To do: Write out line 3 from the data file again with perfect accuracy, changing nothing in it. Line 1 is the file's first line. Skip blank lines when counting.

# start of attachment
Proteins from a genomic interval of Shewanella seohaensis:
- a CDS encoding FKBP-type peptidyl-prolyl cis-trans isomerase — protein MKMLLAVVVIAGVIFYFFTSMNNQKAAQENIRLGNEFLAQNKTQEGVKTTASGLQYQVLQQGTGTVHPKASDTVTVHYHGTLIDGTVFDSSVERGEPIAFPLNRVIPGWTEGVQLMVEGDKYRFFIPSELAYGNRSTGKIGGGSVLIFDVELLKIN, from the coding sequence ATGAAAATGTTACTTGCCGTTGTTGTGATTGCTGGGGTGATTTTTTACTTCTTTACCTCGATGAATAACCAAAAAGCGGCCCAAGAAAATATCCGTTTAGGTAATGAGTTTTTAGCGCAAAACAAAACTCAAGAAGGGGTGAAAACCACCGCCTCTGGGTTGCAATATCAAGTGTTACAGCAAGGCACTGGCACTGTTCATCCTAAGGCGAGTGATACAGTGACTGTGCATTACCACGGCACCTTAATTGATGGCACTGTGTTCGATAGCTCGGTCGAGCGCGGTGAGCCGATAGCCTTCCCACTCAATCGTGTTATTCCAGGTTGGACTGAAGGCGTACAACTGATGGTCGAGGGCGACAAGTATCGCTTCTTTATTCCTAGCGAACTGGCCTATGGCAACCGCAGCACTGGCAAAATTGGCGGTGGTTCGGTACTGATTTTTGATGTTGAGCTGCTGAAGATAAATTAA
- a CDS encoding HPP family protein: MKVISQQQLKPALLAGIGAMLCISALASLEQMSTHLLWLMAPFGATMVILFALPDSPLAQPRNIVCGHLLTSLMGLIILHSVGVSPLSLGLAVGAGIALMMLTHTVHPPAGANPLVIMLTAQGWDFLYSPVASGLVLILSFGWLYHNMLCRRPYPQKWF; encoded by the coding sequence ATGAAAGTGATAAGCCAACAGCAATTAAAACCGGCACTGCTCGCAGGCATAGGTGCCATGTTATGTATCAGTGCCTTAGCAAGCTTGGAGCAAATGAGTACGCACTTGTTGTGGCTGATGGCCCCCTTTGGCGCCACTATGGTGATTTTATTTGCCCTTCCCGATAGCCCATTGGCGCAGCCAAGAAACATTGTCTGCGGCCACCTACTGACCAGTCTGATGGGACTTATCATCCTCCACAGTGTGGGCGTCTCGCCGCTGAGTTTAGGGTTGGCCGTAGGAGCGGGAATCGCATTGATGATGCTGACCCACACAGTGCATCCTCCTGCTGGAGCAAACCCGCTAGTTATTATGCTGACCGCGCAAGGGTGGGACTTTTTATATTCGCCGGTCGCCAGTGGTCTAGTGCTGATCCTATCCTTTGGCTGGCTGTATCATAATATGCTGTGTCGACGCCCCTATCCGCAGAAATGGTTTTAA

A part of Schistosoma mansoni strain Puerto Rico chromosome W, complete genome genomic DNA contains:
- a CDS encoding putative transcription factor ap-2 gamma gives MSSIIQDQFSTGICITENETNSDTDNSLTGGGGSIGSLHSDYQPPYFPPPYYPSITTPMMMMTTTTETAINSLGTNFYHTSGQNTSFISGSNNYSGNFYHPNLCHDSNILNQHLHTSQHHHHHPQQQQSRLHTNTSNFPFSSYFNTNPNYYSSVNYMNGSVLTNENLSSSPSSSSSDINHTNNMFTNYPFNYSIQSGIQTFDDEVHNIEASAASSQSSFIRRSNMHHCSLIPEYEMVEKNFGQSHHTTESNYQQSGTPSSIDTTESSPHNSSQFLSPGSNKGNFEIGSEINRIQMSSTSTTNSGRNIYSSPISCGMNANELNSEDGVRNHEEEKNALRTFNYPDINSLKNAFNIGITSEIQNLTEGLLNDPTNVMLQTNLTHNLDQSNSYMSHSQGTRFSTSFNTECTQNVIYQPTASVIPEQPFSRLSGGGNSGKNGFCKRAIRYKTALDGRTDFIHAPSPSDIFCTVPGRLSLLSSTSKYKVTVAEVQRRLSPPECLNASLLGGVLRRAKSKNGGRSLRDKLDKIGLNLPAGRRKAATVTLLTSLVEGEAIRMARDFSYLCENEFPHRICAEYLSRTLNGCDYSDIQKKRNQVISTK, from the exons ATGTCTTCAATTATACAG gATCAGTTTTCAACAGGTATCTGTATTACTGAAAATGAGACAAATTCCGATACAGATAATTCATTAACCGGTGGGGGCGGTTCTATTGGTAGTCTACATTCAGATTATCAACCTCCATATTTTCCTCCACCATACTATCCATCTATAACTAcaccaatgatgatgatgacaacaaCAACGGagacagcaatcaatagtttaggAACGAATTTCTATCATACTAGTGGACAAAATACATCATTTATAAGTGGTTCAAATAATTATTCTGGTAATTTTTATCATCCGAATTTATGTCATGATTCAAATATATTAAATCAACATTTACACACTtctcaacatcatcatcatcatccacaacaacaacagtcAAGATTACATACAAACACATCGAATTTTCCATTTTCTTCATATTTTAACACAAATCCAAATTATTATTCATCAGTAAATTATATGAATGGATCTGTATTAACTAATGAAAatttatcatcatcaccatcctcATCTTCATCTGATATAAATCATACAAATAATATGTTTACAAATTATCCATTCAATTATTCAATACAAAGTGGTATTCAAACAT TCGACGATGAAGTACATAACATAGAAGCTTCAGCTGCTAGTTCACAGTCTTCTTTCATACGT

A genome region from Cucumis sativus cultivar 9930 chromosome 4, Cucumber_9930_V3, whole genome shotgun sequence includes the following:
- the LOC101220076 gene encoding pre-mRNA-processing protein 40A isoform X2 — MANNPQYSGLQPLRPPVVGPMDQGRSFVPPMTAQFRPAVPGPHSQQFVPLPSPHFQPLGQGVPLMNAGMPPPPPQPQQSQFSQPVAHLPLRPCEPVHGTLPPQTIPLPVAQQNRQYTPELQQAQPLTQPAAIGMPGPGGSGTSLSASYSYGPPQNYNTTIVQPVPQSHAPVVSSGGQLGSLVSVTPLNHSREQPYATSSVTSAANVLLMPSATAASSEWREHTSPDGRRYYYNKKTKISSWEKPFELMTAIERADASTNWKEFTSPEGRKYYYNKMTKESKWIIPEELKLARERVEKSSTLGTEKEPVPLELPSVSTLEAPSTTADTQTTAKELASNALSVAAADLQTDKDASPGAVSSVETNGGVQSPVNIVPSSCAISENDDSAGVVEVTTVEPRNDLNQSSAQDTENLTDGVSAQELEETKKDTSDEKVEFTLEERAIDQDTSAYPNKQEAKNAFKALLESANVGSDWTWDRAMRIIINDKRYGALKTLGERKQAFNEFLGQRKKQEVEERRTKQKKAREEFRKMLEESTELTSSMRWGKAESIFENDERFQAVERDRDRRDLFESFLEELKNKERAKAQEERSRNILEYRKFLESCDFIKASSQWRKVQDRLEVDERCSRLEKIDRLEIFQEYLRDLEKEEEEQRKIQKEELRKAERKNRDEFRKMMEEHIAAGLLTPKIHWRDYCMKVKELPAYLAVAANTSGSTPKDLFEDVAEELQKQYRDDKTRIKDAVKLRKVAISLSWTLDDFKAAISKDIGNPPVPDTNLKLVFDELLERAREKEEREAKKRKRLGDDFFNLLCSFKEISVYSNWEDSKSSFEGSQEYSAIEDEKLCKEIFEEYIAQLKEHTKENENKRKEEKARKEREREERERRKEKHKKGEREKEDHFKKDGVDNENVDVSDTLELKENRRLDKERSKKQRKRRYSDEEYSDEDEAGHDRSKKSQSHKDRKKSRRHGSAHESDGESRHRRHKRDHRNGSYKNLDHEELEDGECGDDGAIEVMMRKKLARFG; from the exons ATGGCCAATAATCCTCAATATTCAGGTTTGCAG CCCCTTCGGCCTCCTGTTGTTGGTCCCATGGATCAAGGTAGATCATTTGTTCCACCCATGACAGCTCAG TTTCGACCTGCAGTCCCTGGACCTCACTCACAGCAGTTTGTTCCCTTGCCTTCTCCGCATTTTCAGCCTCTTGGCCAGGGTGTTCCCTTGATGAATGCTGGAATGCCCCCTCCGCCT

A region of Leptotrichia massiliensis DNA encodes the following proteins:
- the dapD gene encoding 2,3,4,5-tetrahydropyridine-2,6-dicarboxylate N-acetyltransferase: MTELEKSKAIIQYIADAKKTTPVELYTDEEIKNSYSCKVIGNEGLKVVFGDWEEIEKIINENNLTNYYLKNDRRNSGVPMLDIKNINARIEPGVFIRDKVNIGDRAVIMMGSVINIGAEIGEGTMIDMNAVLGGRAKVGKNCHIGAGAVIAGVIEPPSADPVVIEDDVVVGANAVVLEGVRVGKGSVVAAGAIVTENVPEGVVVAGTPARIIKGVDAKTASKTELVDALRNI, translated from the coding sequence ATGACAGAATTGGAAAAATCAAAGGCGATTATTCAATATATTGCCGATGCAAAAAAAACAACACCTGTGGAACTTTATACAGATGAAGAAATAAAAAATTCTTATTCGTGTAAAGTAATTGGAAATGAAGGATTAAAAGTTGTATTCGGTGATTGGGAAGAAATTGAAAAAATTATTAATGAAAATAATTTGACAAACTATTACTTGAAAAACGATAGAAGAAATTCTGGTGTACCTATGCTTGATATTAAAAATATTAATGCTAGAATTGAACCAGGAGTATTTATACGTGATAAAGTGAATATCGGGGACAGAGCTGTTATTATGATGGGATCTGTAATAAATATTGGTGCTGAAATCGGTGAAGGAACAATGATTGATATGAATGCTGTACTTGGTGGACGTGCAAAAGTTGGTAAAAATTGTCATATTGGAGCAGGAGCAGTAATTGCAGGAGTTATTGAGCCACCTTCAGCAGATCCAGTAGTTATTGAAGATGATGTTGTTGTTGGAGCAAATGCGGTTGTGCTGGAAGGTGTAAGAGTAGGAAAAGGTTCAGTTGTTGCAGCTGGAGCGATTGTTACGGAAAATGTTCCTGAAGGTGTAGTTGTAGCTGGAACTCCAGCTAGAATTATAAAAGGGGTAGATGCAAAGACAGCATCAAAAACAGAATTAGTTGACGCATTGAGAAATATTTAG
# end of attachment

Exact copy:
- a CDS encoding HPP family protein: MKVISQQQLKPALLAGIGAMLCISALASLEQMSTHLLWLMAPFGATMVILFALPDSPLAQPRNIVCGHLLTSLMGLIILHSVGVSPLSLGLAVGAGIALMMLTHTVHPPAGANPLVIMLTAQGWDFLYSPVASGLVLILSFGWLYHNMLCRRPYPQKWF; encoded by the coding sequence ATGAAAGTGATAAGCCAACAGCAATTAAAACCGGCACTGCTCGCAGGCATAGGTGCCATGTTATGTATCAGTGCCTTAGCAAGCTTGGAGCAAATGAGTACGCACTTGTTGTGGCTGATGGCCCCCTTTGGCGCCACTATGGTGATTTTATTTGCCCTTCCCGATAGCCCATTGGCGCAGCCAAGAAACATTGTCTGCGGCCACCTACTGACCAGTCTGATGGGACTTATCATCCTCCACAGTGTGGGCGTCTCGCCGCTGAGTTTAGGGTTGGCCGTAGGAGCGGGAATCGCATTGATGATGCTGACCCACACAGTGCATCCTCCTGCTGGAGCAAACCCGCTAGTTATTATGCTGACCGCGCAAGGGTGGGACTTTTTATATTCGCCGGTCGCCAGTGGTCTAGTGCTGATCCTATCCTTTGGCTGGCTGTATCATAATATGCTGTGTCGACGCCCCTATCCGCAGAAATGGTTTTAA